I finished the second book in the Twilight War trilogy this weekend, Paul S. Kemp's Shadowstorm. Right away, I picked up the third and final book, Shadowrealm, and hopefully I can finish it a bit more quickly. This book took me a long time to read, but that shouldn't be seen as an indication of its quality, really. I was distracted by a number of other things going on at home, and I just didn't pick anything up to read.
Well, if I were loving it so much that I couldn't put it down, I'm sure that I wouldn't have put it down. So I guess it says something about its quality there, but not much. Overall, my review of Shadowstorm is positive, and that it is even better than its predecessor, Shadowbred, to which I also gave a mostly positive review. I clearly didn't love it that much, but I did like it, and it had much more of what made the first book in the series work. It also allowed Kemp to stretch his wings a bit and do some other stuff as well. This book featured apocalyptic magical disasters, exciting battle scenes that incorporated D&D settings elements in a way that made sense, several "D&D adventurer combats" including one with a dragon, some great scenes of betrayal and the culmination of political manipulation, a squeeky clean character that falls out of his cliche to be a more troubled individual, and a few other scenes that really out-do what's come before.
It also had some of the weaknesses of the prior novel. Dialogue was still often trite or unnatural. References given with no context to stuff happening before the trilogy started to taper off, and there were fewer of them. And the game mechanics still showed a fair amount, but either Kemp improved his ability to hide them, he did it less than in Shadowbred, or it just worked better. I'm not sure which of the three it was, but it was less of a problem than in the first book.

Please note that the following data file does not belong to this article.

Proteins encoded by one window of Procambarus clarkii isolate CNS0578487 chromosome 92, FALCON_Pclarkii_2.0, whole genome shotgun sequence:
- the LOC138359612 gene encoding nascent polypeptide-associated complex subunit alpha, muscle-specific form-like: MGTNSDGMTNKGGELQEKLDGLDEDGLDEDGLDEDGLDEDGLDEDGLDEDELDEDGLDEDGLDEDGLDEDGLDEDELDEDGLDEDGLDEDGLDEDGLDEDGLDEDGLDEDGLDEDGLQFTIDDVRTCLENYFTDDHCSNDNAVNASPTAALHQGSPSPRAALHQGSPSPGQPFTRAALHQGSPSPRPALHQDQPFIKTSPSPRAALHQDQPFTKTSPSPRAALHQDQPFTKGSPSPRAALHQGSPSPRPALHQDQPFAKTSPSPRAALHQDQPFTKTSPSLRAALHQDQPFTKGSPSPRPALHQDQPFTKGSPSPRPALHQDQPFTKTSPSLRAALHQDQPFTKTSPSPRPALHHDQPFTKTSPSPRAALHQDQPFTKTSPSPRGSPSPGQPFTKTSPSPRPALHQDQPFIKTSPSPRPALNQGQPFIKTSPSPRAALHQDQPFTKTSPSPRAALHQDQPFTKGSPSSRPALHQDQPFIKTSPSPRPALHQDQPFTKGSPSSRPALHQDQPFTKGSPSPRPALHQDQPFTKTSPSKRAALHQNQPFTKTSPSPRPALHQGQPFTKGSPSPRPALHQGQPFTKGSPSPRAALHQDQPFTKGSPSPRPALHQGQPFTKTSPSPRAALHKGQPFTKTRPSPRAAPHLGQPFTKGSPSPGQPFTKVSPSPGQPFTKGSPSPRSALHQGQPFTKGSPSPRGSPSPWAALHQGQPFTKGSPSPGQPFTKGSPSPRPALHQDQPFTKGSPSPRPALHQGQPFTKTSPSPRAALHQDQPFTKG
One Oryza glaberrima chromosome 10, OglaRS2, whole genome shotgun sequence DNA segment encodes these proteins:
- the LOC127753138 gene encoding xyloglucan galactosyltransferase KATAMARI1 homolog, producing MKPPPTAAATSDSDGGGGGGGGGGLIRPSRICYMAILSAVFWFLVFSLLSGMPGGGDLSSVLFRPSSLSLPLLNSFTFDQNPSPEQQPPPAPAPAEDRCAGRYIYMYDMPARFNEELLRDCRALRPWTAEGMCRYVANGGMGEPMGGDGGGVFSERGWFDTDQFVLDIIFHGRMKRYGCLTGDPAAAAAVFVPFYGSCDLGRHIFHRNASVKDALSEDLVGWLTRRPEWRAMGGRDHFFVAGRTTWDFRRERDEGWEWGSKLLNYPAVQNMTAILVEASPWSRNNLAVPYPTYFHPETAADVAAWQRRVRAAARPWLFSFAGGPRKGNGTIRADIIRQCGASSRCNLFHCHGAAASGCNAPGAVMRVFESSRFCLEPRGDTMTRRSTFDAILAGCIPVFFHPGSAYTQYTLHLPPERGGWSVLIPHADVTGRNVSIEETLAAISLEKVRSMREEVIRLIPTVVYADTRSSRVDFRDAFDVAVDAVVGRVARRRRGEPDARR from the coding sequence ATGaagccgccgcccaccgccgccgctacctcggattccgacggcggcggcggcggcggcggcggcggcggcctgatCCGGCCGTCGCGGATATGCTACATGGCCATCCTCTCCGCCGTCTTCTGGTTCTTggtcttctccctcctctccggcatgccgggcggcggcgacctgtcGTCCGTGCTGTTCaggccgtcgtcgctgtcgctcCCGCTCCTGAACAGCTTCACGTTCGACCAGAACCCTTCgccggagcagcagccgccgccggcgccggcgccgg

One of these days, I'll also figure out how to write reviews for multiple volumes in the same series that aren't repetitive. This one isn't it, though. I'm not sure what the solution is; Shadowstorm had most of the same strengths and weaknesses that Shadowbred had (and I'd be surprised to find out that Shadowrealm does not as well).
After finishing this series, I also got an adjunct short story collection, Realms of War that I'll read, before putting aside the Forgotten Realms for a time (a long time, I don't have anything else from that series on my dockett at all) and looking for something else to read. I might pick up some of my still unread Robert E. Howard collections--maybe the second Conan collection or the Solomon Kane one--but I might read a novel concurrently, since I find that short story collections are often hard to read and I'll just be off one. There's little incentive to keep going after finishing one, it seems, so I often put it down and forget to pick it up again for long stretches at a time. I also would really like to finish the Weapons of Legacy book that I've been reading on my gamebook queue for months and months. I don't want to preview the review too much, but clearly I haven't really enjoyed reading it. Not that the idea and implementation isn't an interesting one, just that... it doesn't lend itself it just being read about very well.